Since the mid-2000s, I’ve often marveled at Wall Street’s creativity in churning out ETFs. Not every idea has been a winner, but there are plenty of good things out there for those willing to look beyond the de-facto standard S&P 500 SPDR ETF (SPY)(ETF Home) and the like. Here are two that hit today’s themes, both from Global X, a firm about which I need to learn more.

Probably to the surprise of nobody, many of the stocks held in both ETF portfolios have very high valuation ratios. That alone, is not a deterrent. Rather than valuation ratios being ends unto themselves, they are part of a comprehensive picture that necessarily includes expectations of future growth and company quality (business risk). The Chaikin stock Power Gauge model (part of the ETF Power Rank) is a 20-factor model that gives stocks with poor valuation metrics opportunities to show, based on growth and/or quality considerations, such that the valuations are acceptable in these instances. 

This is not an easy hurdle. Many big-name widely-admired richly-valued so-called growth names fail to show enough in other categories to rise above Neutral, and still retain Bearish ranks. But in these particular portfolios, enough stocks make sufficiently strong growth/quality showings to get their overall ranks up to Neutral or Better. We can see this Table 1, which shows sub-ranks ranks (0-100; 100 is Best) for some of our model’s factors.

Table 1 (Click here for Factor definitions)

Global X Video Games and eSports ETF (HERO) (ETF Home)

The foregoing images are courtesy of from PortfolioWise – Powered by S&P Global Market Intelligence/ClariFi

As ETFs go, this is a very concentrated portfolio with 49% of assets allocated to the top four positions. I criticized that sort of thing recently with Growth and broad-market ETFs. But this time it’s different (yeah, THAT phrase we all love to hear).

The ETFs I panned were supposed to be passive no-decision buy-the-market investments, Now, I get that true passivity doesn’t really exist. You’re at least deciding something if you choose to track the S&P 500, or a growth sub-set of a major index. It’s a matter of degrees. Indexing is about limiting one’s self to broad high-level choices rather than the nitty gritty issues uniquely impacting specific stocks. If an ETF being purchased by those who think they’re indexing is, say, 40% invested in just a half dozen FANMAG or FANMAG-like stocks, there’s no way to avoid the impact of company-centric risks.

HERO isn’t like that. For these stocks, we want to deal with the company specifics. 

Strictly speaking, HERO is passive; i.e., it passively tracks an index. But the index is not at all general. The major intellectual property here is in the way Global X working with Solactive (its index provider) identifies themes worth pursuing, stocks suitable for each of the themes upon which ETFs are based, in this case eSports. Among the top four holdings, Activision Blizzard (ATVI) and Electronic Arts (EA) seem like no-brainers. But the other two, Sea Limited (SEA) and NetEase (NTES) are diversified operations that focus on Asian markets. So much the more so for a position like Nvidia (NVDA), where it’s not so obvious at first glance how much of the business is tied to eSports. It takes some analytic work to identify these as appropriate for an eSports portfolio and to weight them appropriately (market capitalization but subject to maximum limits on any single security). To summarize, four names accounting for 49% of the ETF is ok in this instance because these are not the stereotypically expected investments (as they are with FANMAG).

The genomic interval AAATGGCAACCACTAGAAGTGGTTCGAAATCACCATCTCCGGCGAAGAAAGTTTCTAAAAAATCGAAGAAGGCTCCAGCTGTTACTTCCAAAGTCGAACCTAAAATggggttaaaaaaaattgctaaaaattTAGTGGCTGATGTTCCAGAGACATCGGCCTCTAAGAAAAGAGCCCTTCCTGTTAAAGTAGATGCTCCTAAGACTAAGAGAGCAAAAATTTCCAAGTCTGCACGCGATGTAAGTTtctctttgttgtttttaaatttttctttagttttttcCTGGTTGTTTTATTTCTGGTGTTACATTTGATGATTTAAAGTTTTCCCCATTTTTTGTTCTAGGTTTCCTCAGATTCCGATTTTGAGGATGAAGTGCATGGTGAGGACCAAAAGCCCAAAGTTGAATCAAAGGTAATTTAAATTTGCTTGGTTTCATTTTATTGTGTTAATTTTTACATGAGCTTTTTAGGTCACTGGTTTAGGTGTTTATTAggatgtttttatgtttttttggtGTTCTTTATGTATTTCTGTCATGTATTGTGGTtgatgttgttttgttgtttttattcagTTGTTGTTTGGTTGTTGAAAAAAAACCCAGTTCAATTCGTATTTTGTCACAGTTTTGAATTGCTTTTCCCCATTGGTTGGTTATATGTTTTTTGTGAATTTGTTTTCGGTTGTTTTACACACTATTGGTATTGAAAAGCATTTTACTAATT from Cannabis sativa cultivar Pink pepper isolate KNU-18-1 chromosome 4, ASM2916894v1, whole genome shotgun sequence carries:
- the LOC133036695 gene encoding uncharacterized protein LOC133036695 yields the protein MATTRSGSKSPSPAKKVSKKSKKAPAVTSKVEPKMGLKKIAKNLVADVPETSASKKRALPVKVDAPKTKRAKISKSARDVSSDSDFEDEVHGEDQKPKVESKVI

Active, passive, who cares. The topic is largely obsolete in my opinion. I want eSports exposure and I’m happy to ride along with Global X as a supplier. The management fee is not cheap, but as in all walks of life, we pay for services rendered. I don’t expect a specialty provider to compete with the likes of Vanguard when it comes to pricing the latter’s gigantic plain-vanilla funds. As long as HERO can give me a good net (after fees) return, I’m satisfied.

Global X Social Media ETF (SOCL) (ETF Home)

The foregoing images are courtesy of from PortfolioWise – Powered by S&P Global Market Intelligence/ClariFi

Much of what I said above about HERO applies as well to SOCL. 

The major investment-characteristics difference between these themes is that social media is a bit more mature. And I can’t believe I just typed that. What must it say about the state of our world when I dare characterize social media as more mature than anything, except, perhaps, things like autonomous vehicles, or vacation resorts on Mars (don’t hunt for stock tickers, this doesn’t actually exist — yet). But even with the supposed relative maturity I assume, just watching how social media has evolved in the past few years, I think it’s safe to suggest that in 20-or-so years, the best of what we have nowadays will be viewed the way we look at DOS today (if you don’t know what DOS is, Google “Disk Operating System”). 

Once again, I’m fine paying Global X (a management fee even higher than that for HERO) to make this theme investable more effectively than I can do on my own.


ETF offerings by Global X as well as ARK Invest, an outfit discussed recently in a blog by my colleague Dan Russo and further back by myself are interesting examples of how the ETF industry has evolved beyond its generic beginnings. I see fund offerings like these as great ways to build core-satellite portfolios in which the core may be something like a basic 60/40 type equity/fixed-income allocation and the rest aimed at specialty ideas.

Holding disclosure … Long HERO, SOCL

Marc Gerstein, Director of Research at Chaikin Analytics, is an oddball sort of quant. He has long specialized in rules/factor-based equity investing strategies and has been addicted to stock screening since the days when the program was loaded into a pc on a 5 1/4” floppy disc that went into Drive A and the disc holding data went into Drive B. But he hates fancy math has no use for by-now stale “factor” worship. He favors theoretically sound quant approaches, such as the Chaikin Power Gauge model, that generate active, actionable ideas for the real world. In his spare time, he tries to dull the pain of following the NY Jets and Knicks with reality TV and literature. (We have quantamental, so why not literatrash?)

Twitter: @MHGerstein

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#eSports #SocialMedia #ETFs #GlobalX $HERO $SOCL